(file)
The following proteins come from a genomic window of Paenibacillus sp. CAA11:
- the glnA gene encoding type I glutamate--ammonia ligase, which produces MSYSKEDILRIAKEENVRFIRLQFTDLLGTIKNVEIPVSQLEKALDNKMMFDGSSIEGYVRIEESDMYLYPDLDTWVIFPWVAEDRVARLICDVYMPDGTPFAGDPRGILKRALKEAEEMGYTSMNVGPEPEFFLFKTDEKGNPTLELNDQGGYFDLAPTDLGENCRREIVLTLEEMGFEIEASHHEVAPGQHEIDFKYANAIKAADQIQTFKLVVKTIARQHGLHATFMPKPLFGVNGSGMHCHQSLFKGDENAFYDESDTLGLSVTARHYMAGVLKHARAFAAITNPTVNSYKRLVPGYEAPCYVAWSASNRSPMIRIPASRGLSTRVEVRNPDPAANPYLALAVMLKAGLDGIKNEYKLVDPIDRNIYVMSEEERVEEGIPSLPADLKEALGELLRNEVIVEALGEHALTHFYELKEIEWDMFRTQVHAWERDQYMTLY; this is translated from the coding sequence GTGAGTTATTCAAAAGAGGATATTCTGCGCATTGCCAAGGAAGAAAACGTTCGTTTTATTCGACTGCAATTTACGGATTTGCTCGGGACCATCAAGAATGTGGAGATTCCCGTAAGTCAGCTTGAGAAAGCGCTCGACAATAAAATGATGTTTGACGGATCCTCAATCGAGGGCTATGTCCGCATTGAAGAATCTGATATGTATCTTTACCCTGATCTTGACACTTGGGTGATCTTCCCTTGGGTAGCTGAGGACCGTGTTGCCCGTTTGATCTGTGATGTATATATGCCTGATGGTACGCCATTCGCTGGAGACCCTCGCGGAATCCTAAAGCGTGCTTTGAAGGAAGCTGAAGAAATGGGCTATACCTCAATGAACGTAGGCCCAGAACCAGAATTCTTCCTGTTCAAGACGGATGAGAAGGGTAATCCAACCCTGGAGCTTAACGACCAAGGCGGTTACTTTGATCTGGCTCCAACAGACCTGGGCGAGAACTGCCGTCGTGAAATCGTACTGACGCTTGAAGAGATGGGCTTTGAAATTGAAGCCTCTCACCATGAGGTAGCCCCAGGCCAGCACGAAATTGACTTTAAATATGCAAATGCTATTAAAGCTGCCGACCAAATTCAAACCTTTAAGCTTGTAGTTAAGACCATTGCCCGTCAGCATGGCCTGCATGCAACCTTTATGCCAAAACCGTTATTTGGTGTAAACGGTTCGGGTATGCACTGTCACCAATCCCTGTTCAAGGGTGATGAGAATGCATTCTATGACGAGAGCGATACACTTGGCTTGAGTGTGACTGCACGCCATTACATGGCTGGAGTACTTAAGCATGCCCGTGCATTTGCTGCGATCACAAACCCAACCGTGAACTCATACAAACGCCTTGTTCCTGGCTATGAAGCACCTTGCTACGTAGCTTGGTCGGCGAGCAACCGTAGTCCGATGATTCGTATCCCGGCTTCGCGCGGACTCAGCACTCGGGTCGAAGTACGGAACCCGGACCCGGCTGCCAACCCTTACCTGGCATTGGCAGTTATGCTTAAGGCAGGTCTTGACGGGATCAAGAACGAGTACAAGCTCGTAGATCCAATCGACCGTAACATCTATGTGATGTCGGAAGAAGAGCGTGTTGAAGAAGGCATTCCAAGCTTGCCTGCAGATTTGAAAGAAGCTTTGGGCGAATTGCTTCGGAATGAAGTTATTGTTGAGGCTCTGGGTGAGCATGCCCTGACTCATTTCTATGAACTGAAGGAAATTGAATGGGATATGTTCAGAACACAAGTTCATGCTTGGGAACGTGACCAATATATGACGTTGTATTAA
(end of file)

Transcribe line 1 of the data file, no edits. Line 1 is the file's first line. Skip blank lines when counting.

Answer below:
The following proteins come from a genomic window of Paenibacillus sp. CAA11: